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Hubble Contacts: Everything You Need to Know

Hubble contact lenses are an inexpensive vision option, but they come tinged by controversy. Hubble has been accused of deceptive and unsavory marketing and sales processes. In addition, the lenses are made from older materials that do breathe as well as newer products.

Warning: Despite offering inexpensive contact lenses, Hubble contacts was hit with $3.5 million in regulatory penalties and consumer relief by the U.S. government in January 2022. According to the Department of Justice and the Federal Trade Commission (FTC), the online lens seller was accused of deceptive sales and marketing practices — and other malpractices — in contravention of the Fairness to Contact Lens Consumers Act and the FTC’s Contact Lens Rule.  

What Are Hubble Contacts?

Hubble contacts are a brand of low-cost, daily-use eye lenses for people with vision problems. St. Shine Optical Co., a Taiwanese company, makes the lenses, which Hubble has sold online directly to consumers since 2016.

Key specifications for Hubble contacts are:

  • Base curve of 8.6 mm
  • Diameter of 14.2 mm
  • Lens material of methafilcon A 

However, direct comparisons of Hubble contacts to those of other manufacturers and sellers is more difficult. Odspecs.com, which provides specifications of many contact lenses available in the U.S. market, has removed Hubble information from its site.

The lenses are FDA-approved, despite a protracted controversy about their design and the company’s direct-to-consumer sales model. 

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What Makes Them Different?

Methafilcon A, the material that Hubble uses for its lenses, is the primary distinguishing factor for these lenses. It is also a cause for concern for some consumers.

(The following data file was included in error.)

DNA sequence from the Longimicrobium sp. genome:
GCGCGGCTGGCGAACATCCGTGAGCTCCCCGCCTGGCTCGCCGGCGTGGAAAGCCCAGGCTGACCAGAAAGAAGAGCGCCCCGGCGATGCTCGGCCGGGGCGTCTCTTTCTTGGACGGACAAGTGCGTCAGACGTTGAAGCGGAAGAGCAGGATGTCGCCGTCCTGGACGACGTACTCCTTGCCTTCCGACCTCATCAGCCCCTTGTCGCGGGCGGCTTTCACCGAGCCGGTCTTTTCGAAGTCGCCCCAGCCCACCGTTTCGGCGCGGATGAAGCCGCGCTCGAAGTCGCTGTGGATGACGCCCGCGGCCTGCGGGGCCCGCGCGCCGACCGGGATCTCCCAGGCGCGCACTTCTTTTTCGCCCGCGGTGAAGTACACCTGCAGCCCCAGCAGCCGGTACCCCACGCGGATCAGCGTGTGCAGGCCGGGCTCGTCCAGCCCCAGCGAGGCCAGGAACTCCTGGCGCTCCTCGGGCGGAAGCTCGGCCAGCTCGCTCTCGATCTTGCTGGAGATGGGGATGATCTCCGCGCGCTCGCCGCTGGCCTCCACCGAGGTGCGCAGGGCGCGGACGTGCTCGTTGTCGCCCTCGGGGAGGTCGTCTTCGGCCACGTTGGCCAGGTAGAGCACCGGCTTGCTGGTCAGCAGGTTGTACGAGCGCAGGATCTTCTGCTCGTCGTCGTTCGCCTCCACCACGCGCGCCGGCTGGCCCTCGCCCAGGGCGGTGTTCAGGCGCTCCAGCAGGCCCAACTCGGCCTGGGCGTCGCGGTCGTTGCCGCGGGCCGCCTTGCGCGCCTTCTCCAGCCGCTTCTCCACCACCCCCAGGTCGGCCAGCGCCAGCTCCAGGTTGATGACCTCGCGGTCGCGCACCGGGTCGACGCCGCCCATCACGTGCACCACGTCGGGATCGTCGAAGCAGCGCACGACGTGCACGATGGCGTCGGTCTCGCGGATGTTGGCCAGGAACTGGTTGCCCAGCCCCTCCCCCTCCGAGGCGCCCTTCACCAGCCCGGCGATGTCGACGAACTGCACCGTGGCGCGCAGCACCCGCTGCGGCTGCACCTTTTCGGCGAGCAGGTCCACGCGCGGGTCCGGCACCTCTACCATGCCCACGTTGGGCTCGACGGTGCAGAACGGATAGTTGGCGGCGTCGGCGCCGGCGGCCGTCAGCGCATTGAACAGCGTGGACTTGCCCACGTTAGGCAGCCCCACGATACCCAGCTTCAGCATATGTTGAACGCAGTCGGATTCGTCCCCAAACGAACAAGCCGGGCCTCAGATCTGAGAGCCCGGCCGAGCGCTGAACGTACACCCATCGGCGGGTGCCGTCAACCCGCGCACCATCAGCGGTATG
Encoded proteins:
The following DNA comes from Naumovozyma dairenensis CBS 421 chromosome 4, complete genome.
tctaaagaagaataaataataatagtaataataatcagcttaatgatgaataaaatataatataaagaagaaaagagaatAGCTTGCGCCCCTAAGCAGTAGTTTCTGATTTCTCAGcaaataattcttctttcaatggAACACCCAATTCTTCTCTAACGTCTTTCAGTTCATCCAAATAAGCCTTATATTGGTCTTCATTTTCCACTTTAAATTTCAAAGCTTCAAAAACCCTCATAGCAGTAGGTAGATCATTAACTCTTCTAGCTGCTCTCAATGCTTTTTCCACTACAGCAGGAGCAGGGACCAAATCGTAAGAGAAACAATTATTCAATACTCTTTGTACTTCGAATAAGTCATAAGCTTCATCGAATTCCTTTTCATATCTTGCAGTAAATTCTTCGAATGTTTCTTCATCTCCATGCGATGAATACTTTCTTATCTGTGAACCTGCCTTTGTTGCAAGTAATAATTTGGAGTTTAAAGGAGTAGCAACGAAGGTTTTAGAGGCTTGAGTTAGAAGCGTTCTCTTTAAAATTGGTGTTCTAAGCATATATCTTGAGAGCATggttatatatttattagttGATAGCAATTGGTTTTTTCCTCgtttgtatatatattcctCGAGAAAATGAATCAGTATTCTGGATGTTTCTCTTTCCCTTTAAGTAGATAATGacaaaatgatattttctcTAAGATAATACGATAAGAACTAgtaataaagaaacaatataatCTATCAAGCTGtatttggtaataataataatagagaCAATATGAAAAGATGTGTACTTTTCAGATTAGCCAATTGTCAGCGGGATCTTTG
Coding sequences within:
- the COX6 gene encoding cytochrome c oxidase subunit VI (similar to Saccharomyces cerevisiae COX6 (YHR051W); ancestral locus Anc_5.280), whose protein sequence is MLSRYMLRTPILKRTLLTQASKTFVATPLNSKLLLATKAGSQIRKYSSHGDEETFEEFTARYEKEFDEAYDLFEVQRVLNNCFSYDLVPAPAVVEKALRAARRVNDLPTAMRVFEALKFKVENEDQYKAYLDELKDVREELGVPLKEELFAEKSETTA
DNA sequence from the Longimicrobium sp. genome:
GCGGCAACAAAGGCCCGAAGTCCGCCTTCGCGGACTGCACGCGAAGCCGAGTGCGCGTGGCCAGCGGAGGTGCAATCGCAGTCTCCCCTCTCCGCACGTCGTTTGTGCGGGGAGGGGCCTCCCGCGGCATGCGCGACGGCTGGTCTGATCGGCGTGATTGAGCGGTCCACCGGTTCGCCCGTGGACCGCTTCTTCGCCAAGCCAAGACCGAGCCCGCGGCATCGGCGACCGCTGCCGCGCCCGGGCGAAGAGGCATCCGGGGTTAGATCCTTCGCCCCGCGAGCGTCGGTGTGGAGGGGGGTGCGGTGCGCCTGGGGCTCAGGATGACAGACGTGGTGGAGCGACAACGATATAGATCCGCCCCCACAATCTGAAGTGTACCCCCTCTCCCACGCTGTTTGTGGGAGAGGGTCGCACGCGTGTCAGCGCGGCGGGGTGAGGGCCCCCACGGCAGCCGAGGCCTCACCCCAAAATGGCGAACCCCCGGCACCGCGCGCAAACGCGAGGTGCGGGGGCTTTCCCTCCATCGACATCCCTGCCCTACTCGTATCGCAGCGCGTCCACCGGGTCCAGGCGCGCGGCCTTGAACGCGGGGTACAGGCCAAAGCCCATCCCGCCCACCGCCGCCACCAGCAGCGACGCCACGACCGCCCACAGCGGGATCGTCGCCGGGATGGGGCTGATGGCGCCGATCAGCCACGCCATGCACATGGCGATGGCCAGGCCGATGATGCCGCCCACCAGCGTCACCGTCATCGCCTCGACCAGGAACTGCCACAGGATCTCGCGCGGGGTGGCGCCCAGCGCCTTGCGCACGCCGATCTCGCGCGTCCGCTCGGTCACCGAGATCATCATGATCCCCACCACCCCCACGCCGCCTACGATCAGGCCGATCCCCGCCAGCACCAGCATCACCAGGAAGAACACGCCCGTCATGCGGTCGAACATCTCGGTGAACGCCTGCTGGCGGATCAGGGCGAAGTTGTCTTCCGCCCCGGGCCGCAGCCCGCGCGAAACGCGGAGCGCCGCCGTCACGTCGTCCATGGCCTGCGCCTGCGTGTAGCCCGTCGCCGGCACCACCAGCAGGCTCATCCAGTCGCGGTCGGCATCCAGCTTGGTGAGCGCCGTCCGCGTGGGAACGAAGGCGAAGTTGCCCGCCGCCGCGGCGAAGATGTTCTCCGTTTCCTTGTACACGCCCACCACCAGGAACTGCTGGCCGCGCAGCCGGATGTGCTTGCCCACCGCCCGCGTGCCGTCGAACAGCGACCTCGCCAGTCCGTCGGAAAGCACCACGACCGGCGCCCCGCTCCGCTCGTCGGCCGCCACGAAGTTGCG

The material that a contact lens is made of is what determines its breathability, or oxygen transmissibility (measured in Dk/t). For your eyes, breathability — more oxygen — equates to safety. 

Hubble lenses have a Dk/t value of 18. Many brands have a value between 21 and 28, but several brands are much higher.

For example, some lotrafilcon A lenses have a 175 Dk/t, while lenses using balafilcon A can have a 130 Dk/t.

Hubble contacts have a 55 percent water content. Many silicone hydrogel contacts have a lower proportion of water. For instance:

  • Alcon’s Air Optix Night & Day Aqua that uses lotrafilcon A has 24 percent water content.
  • Bausch + Lomb’s PureVision 2 HD with a 130 Dk/t balafilcon A material has 36 percent water.

A breathable lens allows a healthy supply of oxygen into the eye, but older materials like methafilcon A can be weak, letting in less oxygen than lenses constructed with other materials. Newer contact lens materials like silicone hydrogel, which accounts for 62 percent of all soft lenses in the U.S., boast superior breathability.

hubble contacts

How the Process Works

If you wish to buy lenses from Hubble, you will need a prescription before you order online. Based on that prescription (or your vision correction specifications), you may sign up for your first 15 pairs of Hubble lenses on the direct-to-consumer e-commerce site.

You will not need to place a second order after the trial period. Hubble will automatically enroll you in a subscription plan to receive 60 lenses each month for a fee.